USCAR And U.S. DOE To Invest Up to $195 Million in Materials and Batteries Research

July 21, 2005 by Jeff Shepard

Ford Motor Company (Detroit), General Motors Corporation (Detroit) and DaimlerChrysler Corporation (Auburn Hills, MI), as members of the United States Council for Automotive Research (USCAR), today signed cooperative research agreements with the U.S. Department of Energy (DOE) to support continued research and development in the areas of lightweight materials and advanced battery technologies for vehicles.

The agreements, which include DOE funding and industry cost share, represent a total investment potential of $195 million over the next five years. Nearly all of the DOE funding will be passed via subcontracts to suppliers and research institutions through the U.S. Advanced Battery Consortium (USABC) and U.S. Automotive Materials Partnership (USAMP), both consortia of the USCAR.

Today's $125 million USABC agreement is set for three years with two, one-year continuing options in which the government and industry will share the costs of research. Combined with a $70 million USAMP agreement for lightweight, high-strength materials research, which was initially announced in May, the total joint investment potential in vehicle technologies is $195 million over the next five years.

As part of the USABC agreement, the Department of Energy's (DOE) FreedomCAR Program will split the cost of research and development for a number of new battery materials and technologies that have the potential to increase energy storage and charge/discharge performance, improve durability and reliability and reduce cost.

The DOE/USCAR partnership has been ongoing for more than 10 years. One of its major accomplishments has been the development of the nickel metal hydride (NiMH) battery technology used in current, commercially available, light-duty hybrid electric vehicles. In addition, USABC is pursuing the development of advanced lithium ion systems. This emerging technology offers the promise of compact, longer-life, high-power and high-energy batteries for electric, hybrid-electric vehicles and fuel cell vehicles.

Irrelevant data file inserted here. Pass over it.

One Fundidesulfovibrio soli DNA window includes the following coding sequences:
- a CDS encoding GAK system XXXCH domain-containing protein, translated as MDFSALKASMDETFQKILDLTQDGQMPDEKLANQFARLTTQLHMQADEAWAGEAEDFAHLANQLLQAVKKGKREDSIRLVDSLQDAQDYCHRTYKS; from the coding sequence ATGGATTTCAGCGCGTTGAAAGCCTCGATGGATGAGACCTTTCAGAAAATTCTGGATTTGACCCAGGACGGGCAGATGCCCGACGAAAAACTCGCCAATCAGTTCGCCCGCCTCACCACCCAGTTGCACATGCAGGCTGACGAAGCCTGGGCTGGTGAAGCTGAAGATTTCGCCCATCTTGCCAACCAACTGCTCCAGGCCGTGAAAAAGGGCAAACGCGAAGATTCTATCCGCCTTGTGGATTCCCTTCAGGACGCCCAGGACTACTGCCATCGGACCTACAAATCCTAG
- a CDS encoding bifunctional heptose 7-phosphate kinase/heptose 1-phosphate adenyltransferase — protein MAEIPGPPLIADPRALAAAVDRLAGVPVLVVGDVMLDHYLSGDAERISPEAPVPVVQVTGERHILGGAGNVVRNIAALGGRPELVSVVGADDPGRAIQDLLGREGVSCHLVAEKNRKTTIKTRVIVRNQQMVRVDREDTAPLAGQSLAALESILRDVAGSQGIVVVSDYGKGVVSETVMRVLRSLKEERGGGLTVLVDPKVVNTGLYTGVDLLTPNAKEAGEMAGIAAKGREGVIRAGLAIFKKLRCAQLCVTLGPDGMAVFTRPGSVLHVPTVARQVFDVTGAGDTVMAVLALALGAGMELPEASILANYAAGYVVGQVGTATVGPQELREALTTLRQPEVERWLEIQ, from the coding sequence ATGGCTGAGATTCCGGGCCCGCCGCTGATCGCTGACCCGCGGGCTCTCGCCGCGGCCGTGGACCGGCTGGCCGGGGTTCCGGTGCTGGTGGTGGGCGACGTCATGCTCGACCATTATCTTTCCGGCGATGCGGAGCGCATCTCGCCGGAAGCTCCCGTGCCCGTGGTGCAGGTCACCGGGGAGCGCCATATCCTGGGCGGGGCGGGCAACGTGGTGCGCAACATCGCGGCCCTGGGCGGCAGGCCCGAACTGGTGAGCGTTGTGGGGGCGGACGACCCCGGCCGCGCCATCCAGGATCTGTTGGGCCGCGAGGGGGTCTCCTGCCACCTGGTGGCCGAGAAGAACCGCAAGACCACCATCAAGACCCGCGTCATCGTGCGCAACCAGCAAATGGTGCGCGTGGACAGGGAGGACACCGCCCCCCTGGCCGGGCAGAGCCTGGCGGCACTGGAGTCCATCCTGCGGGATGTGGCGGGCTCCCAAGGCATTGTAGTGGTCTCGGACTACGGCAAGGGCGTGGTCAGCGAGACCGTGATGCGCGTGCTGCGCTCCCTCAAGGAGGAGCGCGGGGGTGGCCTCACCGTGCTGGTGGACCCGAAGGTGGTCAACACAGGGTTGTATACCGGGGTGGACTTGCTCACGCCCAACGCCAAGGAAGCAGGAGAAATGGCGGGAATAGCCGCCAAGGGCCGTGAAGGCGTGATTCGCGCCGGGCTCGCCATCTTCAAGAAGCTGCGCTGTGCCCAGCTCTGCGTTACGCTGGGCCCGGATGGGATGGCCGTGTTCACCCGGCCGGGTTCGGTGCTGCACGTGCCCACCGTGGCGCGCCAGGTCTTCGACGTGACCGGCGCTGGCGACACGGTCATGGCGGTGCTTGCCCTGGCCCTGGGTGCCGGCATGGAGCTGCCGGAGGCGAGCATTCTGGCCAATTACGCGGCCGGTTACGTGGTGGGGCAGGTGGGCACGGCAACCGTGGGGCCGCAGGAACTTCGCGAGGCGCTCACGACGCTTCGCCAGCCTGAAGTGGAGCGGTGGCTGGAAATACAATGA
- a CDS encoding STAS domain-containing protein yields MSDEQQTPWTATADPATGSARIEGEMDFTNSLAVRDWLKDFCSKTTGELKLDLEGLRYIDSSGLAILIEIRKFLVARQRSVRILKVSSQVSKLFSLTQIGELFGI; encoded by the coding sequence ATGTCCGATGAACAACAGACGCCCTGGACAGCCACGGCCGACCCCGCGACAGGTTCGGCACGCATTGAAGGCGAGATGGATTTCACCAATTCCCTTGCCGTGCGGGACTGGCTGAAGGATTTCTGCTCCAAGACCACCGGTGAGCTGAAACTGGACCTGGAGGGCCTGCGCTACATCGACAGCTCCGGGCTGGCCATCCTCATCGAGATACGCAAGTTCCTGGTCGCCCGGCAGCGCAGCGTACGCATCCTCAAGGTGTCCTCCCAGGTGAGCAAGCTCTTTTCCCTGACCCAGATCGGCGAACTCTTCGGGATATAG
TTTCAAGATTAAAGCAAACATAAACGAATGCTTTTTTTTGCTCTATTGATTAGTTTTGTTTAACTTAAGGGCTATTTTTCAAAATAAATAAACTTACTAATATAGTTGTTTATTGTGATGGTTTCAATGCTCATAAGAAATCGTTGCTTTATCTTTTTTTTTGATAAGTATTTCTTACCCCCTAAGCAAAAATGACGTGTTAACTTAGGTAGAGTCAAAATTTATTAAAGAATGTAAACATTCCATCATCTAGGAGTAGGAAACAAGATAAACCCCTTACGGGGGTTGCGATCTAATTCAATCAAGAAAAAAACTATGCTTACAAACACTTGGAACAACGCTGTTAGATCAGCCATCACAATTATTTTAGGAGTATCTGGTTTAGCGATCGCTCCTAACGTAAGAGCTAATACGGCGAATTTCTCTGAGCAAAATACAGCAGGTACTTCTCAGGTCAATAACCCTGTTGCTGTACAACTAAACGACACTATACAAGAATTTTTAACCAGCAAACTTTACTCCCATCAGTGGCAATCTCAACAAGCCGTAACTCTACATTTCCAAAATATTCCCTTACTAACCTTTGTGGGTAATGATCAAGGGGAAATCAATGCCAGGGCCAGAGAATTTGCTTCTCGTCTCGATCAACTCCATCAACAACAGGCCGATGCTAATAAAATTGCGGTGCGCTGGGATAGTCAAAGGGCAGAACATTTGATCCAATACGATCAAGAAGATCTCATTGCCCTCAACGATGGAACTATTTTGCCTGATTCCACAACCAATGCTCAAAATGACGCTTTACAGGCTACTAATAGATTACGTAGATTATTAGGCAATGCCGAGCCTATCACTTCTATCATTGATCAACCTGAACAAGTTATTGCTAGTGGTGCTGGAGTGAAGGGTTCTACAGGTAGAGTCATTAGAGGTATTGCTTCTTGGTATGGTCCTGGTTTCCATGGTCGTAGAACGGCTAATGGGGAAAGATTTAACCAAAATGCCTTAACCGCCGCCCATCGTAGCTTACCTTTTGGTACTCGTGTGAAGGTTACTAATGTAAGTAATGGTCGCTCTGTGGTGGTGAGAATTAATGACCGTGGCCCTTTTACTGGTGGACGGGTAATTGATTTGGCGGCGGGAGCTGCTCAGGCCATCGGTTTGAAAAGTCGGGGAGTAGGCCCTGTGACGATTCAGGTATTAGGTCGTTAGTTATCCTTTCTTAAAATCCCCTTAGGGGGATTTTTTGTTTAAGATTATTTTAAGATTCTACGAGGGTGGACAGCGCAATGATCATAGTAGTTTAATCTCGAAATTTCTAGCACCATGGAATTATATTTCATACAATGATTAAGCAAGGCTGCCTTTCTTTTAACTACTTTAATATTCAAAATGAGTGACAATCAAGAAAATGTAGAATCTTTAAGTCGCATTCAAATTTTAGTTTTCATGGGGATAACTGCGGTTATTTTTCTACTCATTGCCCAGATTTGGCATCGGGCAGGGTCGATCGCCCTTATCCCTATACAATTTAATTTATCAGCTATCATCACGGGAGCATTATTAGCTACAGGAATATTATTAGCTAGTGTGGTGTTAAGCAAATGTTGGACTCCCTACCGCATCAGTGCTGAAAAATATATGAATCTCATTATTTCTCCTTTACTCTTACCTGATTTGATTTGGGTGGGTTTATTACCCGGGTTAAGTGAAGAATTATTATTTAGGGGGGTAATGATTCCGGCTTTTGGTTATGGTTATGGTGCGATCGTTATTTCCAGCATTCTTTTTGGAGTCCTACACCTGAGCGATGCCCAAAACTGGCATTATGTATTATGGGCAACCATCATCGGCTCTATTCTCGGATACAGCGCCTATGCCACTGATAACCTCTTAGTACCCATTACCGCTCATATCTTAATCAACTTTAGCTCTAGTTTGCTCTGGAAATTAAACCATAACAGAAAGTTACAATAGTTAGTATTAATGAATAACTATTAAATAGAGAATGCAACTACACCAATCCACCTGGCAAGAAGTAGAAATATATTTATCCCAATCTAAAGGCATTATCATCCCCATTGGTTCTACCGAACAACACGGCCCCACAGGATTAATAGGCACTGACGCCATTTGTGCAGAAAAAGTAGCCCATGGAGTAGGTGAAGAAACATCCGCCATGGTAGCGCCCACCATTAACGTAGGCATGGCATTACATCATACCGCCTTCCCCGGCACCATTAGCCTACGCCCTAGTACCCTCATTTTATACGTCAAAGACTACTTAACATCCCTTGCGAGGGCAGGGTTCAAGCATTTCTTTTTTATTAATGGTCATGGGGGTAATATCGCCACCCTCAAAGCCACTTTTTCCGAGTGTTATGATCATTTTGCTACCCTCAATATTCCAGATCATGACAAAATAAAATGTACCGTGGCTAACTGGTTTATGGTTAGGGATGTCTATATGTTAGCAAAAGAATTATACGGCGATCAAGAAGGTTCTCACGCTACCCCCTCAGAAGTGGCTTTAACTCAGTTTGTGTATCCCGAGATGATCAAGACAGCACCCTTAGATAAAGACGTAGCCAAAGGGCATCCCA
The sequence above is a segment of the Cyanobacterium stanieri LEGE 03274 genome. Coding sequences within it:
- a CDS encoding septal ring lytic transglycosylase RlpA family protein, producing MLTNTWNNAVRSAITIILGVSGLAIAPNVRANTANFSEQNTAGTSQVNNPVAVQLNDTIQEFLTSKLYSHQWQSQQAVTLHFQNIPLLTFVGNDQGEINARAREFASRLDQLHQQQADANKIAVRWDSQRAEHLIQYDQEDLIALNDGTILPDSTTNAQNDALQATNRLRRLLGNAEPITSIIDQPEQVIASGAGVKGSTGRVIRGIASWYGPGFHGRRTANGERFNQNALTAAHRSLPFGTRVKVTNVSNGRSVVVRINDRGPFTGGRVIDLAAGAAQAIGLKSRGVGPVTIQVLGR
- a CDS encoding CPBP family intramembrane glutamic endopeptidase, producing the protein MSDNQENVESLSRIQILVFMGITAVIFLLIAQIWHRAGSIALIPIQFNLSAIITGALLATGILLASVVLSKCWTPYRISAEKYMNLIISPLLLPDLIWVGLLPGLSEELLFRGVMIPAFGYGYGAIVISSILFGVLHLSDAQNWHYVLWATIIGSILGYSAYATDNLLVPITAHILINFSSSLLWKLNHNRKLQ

Similarly, DOE's FreedomCAR Program and USAMP will split the cost of research and development for a number of new materials and technologies that will reduce weight without compromising durability, reliability, and safety of vehicles.

Improved manufacturing and use of advanced high-strength steel can reduce vehicle weight by 15 to 25 percent. The research will also work to develop new alloys of aluminum, magnesium and titanium to be used in vehicle framing, body, powertrain and engine components. Beyond metals, new materials for use in car manufacturing such as carbon fiber and polymer matrix composites could produce weight reductions from 25 and up to 70 percent.

Each of the automakers noted the benefits of their collaborative work through USCAR and its consortia, citing applications of technologies that already have made their way into specific vehicles:

DaimlerChrysler has made great strides in advanced material research with the creation of the ME 412. An all aluminum engine, carbon fiber/aluminum body, and carbon ceramic composite disc brake rotors make up a vehicle that is on the cutting edge of technology. By utilizing what has been learned from the ME 412, many of these technological advances in materials were further developed in the new Jeep Hurricane concept vehicle.

DaimlerChrysler has a dedicated battery development division where engineers work to make improvements in nickel metal hydrid and lithium ion batteries that not only benefit the fuel cell program but the development of an advanced two-mode hybrid system that DaimlerChrysler is currently developing with GM.

Ford, showcasing its newly launched, Mercury Mariner Hybrid, cited USABC development and benchmarking programs that provided a comprehensive understanding of the best available hybrid electric vehicle technology. Ford also credited USAMP's Automotive Composite Consortium for developing a process that enabled the development of lightweight composite body sides in the Aston Martin product line and cited high-strength steel technologies that are funneling into its 2008 and 2009 programs.

General Motors' partnership with USCAR and the Department of Energy has resulted in significant achievements in areas including advanced propulsion, hybrids and fuel cells — all aimed at reducing fuel consumption and as a consequence reliance on imported oil. GM's Sequel exemplifies the company's drive to reinvent the automobile and remove it from the environmental equation. The Sequel, built on an 11-inch chassis with an all-aluminum frame, combines fuel cells, by-wire and wheel hub motors to create an a vehicle that travels 300 miles on its hydrogen supply.

Light-weight materials, the focus of USAMP, also are important to the reduction of fuel consumption. GM showcased the new Corvette Z06 with a magnesium engine cradle that is 35 percent lighter than its aluminum counterpart.

"Bringing together the best minds in industry, government and academia will develop technology faster and more cost effectively than any one organization could do alone," USCAR Executive Director Bill Gouse said.